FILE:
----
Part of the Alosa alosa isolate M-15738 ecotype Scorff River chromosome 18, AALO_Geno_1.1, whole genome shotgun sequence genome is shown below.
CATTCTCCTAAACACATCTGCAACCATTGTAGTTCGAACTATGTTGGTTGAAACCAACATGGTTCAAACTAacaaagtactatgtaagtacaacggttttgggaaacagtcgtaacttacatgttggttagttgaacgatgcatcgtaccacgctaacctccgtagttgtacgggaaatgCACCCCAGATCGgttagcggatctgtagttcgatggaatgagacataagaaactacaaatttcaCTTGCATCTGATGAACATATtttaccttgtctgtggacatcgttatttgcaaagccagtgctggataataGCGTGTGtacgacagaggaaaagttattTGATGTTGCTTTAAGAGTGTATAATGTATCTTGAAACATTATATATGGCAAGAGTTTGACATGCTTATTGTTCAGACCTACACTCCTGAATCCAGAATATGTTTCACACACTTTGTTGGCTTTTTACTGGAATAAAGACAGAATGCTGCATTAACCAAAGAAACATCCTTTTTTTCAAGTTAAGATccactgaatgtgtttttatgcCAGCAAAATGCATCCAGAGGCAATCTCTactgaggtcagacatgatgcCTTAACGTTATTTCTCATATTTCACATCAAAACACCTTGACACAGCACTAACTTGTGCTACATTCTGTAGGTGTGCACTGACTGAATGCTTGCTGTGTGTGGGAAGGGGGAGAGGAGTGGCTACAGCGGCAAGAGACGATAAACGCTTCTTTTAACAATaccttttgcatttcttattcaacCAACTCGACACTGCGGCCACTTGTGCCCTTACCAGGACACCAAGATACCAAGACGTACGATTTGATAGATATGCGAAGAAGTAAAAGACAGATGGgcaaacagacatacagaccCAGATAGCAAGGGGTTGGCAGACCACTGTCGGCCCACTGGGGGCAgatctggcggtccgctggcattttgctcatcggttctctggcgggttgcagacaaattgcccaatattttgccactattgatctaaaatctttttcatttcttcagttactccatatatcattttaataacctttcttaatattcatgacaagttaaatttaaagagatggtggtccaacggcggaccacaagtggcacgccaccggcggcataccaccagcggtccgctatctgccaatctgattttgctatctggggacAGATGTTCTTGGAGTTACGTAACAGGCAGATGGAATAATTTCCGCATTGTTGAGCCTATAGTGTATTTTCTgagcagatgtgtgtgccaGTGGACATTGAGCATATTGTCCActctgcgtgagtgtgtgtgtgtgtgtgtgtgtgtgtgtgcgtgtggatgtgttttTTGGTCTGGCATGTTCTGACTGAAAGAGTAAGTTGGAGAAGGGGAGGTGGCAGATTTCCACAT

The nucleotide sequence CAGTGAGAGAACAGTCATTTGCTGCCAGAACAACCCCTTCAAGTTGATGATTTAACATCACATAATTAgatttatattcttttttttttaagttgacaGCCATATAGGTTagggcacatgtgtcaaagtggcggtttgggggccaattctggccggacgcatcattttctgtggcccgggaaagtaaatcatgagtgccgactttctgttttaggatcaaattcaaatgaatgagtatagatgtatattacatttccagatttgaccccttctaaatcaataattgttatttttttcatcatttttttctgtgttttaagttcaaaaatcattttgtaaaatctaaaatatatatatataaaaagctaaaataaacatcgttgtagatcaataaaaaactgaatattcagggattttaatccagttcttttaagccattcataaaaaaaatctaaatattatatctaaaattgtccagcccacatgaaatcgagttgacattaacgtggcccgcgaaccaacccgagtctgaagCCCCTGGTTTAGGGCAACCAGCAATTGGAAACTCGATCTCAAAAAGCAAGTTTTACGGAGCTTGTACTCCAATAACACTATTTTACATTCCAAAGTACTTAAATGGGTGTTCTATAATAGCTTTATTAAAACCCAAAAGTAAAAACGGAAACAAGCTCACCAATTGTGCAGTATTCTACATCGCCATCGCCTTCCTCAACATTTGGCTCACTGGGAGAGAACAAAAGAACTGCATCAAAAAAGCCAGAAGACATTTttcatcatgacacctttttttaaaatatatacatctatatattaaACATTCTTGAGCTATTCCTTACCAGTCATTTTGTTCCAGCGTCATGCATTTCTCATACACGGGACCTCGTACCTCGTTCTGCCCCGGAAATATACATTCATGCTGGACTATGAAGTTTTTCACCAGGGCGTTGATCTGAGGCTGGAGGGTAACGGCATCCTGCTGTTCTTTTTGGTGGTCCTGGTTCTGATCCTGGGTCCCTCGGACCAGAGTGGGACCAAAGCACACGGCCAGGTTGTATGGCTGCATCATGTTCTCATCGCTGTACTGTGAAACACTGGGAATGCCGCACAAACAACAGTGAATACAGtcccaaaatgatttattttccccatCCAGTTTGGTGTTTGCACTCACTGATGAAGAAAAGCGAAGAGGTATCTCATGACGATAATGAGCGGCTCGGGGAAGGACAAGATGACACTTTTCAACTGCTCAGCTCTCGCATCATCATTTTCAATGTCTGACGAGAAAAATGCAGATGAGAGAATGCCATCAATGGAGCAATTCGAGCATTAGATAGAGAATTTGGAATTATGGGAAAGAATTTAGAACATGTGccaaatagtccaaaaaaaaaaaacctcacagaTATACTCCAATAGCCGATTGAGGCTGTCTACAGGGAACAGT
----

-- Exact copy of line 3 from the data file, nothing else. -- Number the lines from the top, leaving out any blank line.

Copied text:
The nucleotide sequence CAGTGAGAGAACAGTCATTTGCTGCCAGAACAACCCCTTCAAGTTGATGATTTAACATCACATAATTAgatttatattcttttttttttaagttgacaGCCATATAGGTTagggcacatgtgtcaaagtggcggtttgggggccaattctggccggacgcatcattttctgtggcccgggaaagtaaatcatgagtgccgactttctgttttaggatcaaattcaaatgaatgagtatagatgtatattacatttccagatttgaccccttctaaatcaataattgttatttttttcatcatttttttctgtgttttaagttcaaaaatcattttgtaaaatctaaaatatatatatataaaaagctaaaataaacatcgttgtagatcaataaaaaactgaatattcagggattttaatccagttcttttaagccattcataaaaaaaatctaaatattatatctaaaattgtccagcccacatgaaatcgagttgacattaacgtggcccgcgaaccaacccgagtctgaagCCCCTGGTTTAGGGCAACCAGCAATTGGAAACTCGATCTCAAAAAGCAAGTTTTACGGAGCTTGTACTCCAATAACACTATTTTACATTCCAAAGTACTTAAATGGGTGTTCTATAATAGCTTTATTAAAACCCAAAAGTAAAAACGGAAACAAGCTCACCAATTGTGCAGTATTCTACATCGCCATCGCCTTCCTCAACATTTGGCTCACTGGGAGAGAACAAAAGAACTGCATCAAAAAAGCCAGAAGACATTTttcatcatgacacctttttttaaaatatatacatctatatattaaACATTCTTGAGCTATTCCTTACCAGTCATTTTGTTCCAGCGTCATGCATTTCTCATACACGGGACCTCGTACCTCGTTCTGCCCCGGAAATATACATTCATGCTGGACTATGAAGTTTTTCACCAGGGCGTTGATCTGAGGCTGGAGGGTAACGGCATCCTGCTGTTCTTTTTGGTGGTCCTGGTTCTGATCCTGGGTCCCTCGGACCAGAGTGGGACCAAAGCACACGGCCAGGTTGTATGGCTGCATCATGTTCTCATCGCTGTACTGTGAAACACTGGGAATGCCGCACAAACAACAGTGAATACAGtcccaaaatgatttattttccccatCCAGTTTGGTGTTTGCACTCACTGATGAAGAAAAGCGAAGAGGTATCTCATGACGATAATGAGCGGCTCGGGGAAGGACAAGATGACACTTTTCAACTGCTCAGCTCTCGCATCATCATTTTCAATGTCTGACGAGAAAAATGCAGATGAGAGAATGCCATCAATGGAGCAATTCGAGCATTAGATAGAGAATTTGGAATTATGGGAAAGAATTTAGAACATGTGccaaatagtccaaaaaaaaaaaacctcacagaTATACTCCAATAGCCGATTGAGGCTGTCTACAGGGAACAGT